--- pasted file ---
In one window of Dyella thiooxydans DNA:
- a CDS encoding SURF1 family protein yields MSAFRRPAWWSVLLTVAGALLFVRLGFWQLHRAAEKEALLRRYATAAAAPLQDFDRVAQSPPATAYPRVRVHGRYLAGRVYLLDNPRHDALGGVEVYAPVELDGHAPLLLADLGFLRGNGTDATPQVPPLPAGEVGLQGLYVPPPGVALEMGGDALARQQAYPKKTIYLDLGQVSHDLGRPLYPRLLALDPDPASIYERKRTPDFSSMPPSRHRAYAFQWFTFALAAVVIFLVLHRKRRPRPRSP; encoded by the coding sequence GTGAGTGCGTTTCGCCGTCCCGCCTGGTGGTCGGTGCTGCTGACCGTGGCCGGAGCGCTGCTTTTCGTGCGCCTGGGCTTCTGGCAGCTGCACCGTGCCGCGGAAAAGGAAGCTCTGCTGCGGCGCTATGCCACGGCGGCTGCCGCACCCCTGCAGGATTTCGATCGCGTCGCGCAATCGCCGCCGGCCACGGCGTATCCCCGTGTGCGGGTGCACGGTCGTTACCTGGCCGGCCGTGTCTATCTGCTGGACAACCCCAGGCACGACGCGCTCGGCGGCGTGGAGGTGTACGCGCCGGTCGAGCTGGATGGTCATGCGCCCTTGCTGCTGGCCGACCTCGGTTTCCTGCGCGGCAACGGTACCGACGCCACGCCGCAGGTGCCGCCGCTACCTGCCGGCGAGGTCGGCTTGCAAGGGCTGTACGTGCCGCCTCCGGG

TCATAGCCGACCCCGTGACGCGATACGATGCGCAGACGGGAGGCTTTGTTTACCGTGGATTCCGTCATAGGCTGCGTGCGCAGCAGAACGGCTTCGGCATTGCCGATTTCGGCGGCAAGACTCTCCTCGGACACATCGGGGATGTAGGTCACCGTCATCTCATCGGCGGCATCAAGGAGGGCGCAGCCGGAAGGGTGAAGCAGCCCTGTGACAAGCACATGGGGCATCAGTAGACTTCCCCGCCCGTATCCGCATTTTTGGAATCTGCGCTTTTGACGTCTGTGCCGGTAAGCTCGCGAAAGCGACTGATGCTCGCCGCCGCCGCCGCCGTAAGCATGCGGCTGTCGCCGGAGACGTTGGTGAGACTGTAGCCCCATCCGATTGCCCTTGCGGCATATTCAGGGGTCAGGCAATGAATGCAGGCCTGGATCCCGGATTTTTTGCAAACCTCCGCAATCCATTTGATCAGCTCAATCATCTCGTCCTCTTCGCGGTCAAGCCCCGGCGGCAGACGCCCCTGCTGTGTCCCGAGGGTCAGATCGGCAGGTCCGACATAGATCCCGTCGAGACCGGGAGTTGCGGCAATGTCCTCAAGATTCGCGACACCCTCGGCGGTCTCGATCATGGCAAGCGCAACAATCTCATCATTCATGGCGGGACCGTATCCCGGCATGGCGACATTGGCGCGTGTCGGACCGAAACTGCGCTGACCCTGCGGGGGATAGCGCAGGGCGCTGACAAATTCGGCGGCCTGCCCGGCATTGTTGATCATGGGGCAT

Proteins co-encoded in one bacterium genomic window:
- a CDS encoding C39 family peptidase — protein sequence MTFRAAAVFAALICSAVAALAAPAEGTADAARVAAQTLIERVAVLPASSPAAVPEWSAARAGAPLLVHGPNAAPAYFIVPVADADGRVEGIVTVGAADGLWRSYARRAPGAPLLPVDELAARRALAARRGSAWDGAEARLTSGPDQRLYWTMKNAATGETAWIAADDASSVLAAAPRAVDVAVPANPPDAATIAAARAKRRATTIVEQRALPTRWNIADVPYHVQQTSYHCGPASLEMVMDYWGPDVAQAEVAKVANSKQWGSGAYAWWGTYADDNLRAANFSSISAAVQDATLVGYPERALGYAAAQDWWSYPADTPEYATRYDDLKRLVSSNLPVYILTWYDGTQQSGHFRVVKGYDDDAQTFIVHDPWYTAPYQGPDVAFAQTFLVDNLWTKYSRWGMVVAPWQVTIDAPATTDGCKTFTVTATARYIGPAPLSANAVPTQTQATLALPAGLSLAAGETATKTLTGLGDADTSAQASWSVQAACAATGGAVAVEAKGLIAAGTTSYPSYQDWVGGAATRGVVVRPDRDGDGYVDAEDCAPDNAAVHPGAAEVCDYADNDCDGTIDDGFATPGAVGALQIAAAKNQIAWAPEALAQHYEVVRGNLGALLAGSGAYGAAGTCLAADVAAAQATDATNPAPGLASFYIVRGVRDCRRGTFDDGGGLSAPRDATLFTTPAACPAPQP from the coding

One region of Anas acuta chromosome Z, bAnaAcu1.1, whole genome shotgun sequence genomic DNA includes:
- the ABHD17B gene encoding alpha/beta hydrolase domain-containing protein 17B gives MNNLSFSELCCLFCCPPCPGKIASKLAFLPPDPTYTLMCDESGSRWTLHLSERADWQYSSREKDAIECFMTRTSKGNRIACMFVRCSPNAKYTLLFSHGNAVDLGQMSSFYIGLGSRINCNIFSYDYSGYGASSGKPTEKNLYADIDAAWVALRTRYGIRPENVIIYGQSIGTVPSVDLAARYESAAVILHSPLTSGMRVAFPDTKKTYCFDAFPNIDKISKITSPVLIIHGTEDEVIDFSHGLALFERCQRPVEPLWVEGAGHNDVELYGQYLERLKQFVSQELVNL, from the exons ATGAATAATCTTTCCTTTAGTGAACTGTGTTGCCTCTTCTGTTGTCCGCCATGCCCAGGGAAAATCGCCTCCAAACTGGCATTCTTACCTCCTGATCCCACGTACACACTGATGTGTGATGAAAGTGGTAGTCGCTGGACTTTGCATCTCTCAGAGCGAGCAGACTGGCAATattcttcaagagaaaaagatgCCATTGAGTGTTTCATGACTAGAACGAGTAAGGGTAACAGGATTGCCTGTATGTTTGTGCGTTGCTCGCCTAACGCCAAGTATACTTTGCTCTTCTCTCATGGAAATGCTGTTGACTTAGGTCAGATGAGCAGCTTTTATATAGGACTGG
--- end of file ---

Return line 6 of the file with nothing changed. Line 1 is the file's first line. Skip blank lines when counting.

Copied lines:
One region of Anas acuta chromosome Z, bAnaAcu1.1, whole genome shotgun sequence genomic DNA includes: